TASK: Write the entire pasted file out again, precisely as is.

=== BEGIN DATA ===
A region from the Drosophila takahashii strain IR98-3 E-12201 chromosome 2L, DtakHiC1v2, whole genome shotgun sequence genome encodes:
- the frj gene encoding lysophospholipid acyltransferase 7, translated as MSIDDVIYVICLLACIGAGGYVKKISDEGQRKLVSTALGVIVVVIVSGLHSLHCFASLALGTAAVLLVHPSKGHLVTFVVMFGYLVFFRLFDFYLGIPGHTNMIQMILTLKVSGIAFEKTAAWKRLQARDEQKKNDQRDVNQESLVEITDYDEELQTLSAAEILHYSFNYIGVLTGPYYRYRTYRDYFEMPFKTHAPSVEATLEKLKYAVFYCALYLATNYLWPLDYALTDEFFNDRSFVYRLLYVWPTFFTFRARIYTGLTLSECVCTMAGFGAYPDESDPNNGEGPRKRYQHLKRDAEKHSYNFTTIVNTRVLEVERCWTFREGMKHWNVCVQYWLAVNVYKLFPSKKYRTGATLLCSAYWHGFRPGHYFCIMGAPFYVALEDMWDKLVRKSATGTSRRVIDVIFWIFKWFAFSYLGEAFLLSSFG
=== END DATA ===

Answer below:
A region from the Drosophila takahashii strain IR98-3 E-12201 chromosome 2L, DtakHiC1v2, whole genome shotgun sequence genome encodes:
- the frj gene encoding lysophospholipid acyltransferase 7, translated as MSIDDVIYVICLLACIGAGGYVKKISDEGQRKLVSTALGVIVVVIVSGLHSLHCFASLALGTAAVLLVHPSKGHLVTFVVMFGYLVFFRLFDFYLGIPGHTNMIQMILTLKVSGIAFEKTAAWKRLQARDEQKKNDQRDVNQESLVEITDYDEELQTLSAAEILHYSFNYIGVLTGPYYRYRTYRDYFEMPFKTHAPSVEATLEKLKYAVFYCALYLATNYLWPLDYALTDEFFNDRSFVYRLLYVWPTFFTFRARIYTGLTLSECVCTMAGFGAYPDESDPNNGEGPRKRYQHLKRDAEKHSYNFTTIVNTRVLEVERCWTFREGMKHWNVCVQYWLAVNVYKLFPSKKYRTGATLLCSAYWHGFRPGHYFCIMGAPFYVALEDMWDKLVRKSATGTSRRVIDVIFWIFKWFAFSYLGEAFLLSSFG